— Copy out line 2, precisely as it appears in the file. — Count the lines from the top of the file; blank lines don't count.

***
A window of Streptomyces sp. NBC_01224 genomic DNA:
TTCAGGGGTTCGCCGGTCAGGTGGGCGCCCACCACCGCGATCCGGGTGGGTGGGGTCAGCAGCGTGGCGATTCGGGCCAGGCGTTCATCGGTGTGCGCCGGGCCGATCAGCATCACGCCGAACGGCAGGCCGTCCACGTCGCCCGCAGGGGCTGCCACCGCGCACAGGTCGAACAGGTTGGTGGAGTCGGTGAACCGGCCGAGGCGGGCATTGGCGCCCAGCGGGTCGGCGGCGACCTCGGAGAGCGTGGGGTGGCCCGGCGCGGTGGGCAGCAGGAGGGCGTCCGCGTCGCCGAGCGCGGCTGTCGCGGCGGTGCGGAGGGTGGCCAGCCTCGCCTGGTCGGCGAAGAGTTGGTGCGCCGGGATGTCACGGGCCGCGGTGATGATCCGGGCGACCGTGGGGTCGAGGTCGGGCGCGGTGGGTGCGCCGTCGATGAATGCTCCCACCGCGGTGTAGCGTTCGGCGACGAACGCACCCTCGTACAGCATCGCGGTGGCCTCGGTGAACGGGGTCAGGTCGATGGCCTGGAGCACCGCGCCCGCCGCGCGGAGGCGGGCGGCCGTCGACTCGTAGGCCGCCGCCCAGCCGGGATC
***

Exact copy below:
TTCAGGGGTTCGCCGGTCAGGTGGGCGCCCACCACCGCGATCCGGGTGGGTGGGGTCAGCAGCGTGGCGATTCGGGCCAGGCGTTCATCGGTGTGCGCCGGGCCGATCAGCATCACGCCGAACGGCAGGCCGTCCACGTCGCCCGCAGGGGCTGCCACCGCGCACAGGTCGAACAGGTTGGTGGAGTCGGTGAACCGGCCGAGGCGGGCATTGGCGCCCAGCGGGTCGGCGGCGACCTCGGAGAGCGTGGGGTGGCCCGGCGCGGTGGGCAGCAGGAGGGCGTCCGCGTCGCCGAGCGCGGCTGTCGCGGCGGTGCGGAGGGTGGCCAGCCTCGCCTGGTCGGCGAAGAGTTGGTGCGCCGGGATGTCACGGGCCGCGGTGATGATCCGGGCGACCGTGGGGTCGAGGTCGGGCGCGGTGGGTGCGCCGTCGATGAATGCTCCCACCGCGGTGTAGCGTTCGGCGACGAACGCACCCTCGTACAGCATCGCGGTGGCCTCGGTGAACGGGGTCAGGTCGATGGCCTGGAGCACCGCGCCCGCCGCGCGGAGGCGGGCGGCCGTCGACTCGTAGGCCGCCGCCCAGCCGGGATC